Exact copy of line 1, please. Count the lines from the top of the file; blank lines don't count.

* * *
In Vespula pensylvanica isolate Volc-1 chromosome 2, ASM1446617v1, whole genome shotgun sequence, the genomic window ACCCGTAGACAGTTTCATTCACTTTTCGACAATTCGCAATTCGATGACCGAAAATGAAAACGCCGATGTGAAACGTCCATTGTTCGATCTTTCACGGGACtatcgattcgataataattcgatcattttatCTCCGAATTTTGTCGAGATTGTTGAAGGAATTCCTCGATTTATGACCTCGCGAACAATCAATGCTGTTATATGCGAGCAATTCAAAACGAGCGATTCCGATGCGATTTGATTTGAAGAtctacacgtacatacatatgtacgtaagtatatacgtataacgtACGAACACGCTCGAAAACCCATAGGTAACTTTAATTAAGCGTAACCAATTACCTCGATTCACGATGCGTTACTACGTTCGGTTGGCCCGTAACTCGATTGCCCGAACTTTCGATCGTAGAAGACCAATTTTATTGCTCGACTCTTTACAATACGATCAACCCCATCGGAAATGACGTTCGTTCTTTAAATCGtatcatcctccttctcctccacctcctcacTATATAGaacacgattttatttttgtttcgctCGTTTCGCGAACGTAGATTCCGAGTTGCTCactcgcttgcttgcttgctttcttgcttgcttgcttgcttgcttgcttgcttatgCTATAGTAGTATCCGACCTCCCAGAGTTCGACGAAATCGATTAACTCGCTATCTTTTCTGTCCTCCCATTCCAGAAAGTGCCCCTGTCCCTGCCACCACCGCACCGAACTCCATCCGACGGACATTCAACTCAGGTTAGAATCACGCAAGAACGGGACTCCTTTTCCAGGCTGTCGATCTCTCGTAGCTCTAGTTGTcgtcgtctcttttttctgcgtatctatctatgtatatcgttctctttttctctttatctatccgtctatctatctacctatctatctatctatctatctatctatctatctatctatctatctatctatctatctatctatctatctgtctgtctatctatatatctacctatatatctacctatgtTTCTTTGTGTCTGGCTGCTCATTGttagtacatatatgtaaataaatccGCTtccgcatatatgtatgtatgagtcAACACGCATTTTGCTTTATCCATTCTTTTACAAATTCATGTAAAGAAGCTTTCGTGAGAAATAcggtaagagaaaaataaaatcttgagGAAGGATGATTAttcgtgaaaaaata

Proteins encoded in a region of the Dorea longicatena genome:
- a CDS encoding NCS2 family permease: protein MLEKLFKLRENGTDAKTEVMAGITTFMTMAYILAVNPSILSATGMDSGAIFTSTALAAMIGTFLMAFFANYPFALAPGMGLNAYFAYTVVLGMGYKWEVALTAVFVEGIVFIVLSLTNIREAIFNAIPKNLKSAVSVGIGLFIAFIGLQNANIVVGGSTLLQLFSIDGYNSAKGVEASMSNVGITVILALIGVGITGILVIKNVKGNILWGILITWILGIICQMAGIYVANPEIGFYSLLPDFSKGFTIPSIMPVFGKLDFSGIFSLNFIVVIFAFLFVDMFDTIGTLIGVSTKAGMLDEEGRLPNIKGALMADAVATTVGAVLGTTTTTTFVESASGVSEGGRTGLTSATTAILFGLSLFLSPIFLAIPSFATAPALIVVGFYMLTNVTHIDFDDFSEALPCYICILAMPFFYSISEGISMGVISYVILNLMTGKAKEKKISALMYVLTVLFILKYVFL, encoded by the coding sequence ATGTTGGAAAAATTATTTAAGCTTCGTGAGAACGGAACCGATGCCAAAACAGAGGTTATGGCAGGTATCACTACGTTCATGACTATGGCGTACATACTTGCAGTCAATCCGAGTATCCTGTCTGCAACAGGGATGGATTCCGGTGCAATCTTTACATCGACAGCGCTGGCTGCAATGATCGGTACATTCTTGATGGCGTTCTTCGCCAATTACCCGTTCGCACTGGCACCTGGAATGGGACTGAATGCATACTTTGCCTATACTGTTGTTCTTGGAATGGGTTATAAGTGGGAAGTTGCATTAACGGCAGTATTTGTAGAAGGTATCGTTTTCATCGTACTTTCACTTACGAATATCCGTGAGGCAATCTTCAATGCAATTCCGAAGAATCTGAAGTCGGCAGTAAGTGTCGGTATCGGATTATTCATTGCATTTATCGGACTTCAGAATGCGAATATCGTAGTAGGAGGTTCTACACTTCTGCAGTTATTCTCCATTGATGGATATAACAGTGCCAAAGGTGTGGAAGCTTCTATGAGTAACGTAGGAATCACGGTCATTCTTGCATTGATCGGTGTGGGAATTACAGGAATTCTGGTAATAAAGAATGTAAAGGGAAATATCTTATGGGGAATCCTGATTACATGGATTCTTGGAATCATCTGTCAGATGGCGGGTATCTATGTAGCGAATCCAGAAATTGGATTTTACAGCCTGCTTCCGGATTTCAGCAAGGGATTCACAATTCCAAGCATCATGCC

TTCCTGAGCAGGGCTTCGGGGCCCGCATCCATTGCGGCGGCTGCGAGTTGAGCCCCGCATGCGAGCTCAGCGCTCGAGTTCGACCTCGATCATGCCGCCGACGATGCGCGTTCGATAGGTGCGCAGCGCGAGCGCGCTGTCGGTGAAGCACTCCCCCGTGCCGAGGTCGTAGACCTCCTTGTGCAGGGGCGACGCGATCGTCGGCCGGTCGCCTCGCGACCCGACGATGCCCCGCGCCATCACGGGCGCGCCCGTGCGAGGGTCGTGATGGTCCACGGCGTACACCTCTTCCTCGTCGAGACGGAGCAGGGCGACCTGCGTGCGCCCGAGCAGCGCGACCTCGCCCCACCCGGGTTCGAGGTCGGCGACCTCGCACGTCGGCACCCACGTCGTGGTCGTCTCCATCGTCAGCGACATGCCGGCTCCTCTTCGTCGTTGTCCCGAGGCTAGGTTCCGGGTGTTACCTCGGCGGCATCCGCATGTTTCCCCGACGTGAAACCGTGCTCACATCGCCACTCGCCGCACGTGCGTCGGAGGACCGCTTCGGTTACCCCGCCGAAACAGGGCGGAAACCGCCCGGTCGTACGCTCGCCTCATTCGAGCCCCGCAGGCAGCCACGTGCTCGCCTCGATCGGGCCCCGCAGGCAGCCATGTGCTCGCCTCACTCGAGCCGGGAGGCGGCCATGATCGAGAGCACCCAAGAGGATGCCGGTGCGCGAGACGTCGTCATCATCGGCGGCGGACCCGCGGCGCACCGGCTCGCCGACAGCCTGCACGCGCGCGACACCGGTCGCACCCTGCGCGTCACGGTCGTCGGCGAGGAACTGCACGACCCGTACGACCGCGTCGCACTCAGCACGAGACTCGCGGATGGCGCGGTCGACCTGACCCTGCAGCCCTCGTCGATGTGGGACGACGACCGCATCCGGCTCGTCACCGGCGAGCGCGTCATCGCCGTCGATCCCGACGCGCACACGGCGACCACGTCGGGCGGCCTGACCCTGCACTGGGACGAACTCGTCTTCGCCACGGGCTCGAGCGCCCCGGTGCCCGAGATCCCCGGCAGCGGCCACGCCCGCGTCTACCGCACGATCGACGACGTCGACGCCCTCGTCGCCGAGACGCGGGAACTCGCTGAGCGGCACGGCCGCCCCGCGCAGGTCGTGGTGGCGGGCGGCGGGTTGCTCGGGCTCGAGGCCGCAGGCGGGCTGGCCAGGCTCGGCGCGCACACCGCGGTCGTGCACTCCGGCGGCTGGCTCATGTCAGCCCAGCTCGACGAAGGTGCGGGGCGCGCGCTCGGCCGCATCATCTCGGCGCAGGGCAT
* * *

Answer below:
In Vespula pensylvanica isolate Volc-1 chromosome 2, ASM1446617v1, whole genome shotgun sequence, the genomic window ACCCGTAGACAGTTTCATTCACTTTTCGACAATTCGCAATTCGATGACCGAAAATGAAAACGCCGATGTGAAACGTCCATTGTTCGATCTTTCACGGGACtatcgattcgataataattcgatcattttatCTCCGAATTTTGTCGAGATTGTTGAAGGAATTCCTCGATTTATGACCTCGCGAACAATCAATGCTGTTATATGCGAGCAATTCAAAACGAGCGATTCCGATGCGATTTGATTTGAAGAtctacacgtacatacatatgtacgtaagtatatacgtataacgtACGAACACGCTCGAAAACCCATAGGTAACTTTAATTAAGCGTAACCAATTACCTCGATTCACGATGCGTTACTACGTTCGGTTGGCCCGTAACTCGATTGCCCGAACTTTCGATCGTAGAAGACCAATTTTATTGCTCGACTCTTTACAATACGATCAACCCCATCGGAAATGACGTTCGTTCTTTAAATCGtatcatcctccttctcctccacctcctcacTATATAGaacacgattttatttttgtttcgctCGTTTCGCGAACGTAGATTCCGAGTTGCTCactcgcttgcttgcttgctttcttgcttgcttgcttgcttgcttgcttgcttatgCTATAGTAGTATCCGACCTCCCAGAGTTCGACGAAATCGATTAACTCGCTATCTTTTCTGTCCTCCCATTCCAGAAAGTGCCCCTGTCCCTGCCACCACCGCACCGAACTCCATCCGACGGACATTCAACTCAGGTTAGAATCACGCAAGAACGGGACTCCTTTTCCAGGCTGTCGATCTCTCGTAGCTCTAGTTGTcgtcgtctcttttttctgcgtatctatctatgtatatcgttctctttttctctttatctatccgtctatctatctacctatctatctatctatctatctatctatctatctatctatctatctatctatctatctatctatctatctgtctgtctatctatatatctacctatatatctacctatgtTTCTTTGTGTCTGGCTGCTCATTGttagtacatatatgtaaataaatccGCTtccgcatatatgtatgtatgagtcAACACGCATTTTGCTTTATCCATTCTTTTACAAATTCATGTAAAGAAGCTTTCGTGAGAAATAcggtaagagaaaaataaaatcttgagGAAGGATGATTAttcgtgaaaaaata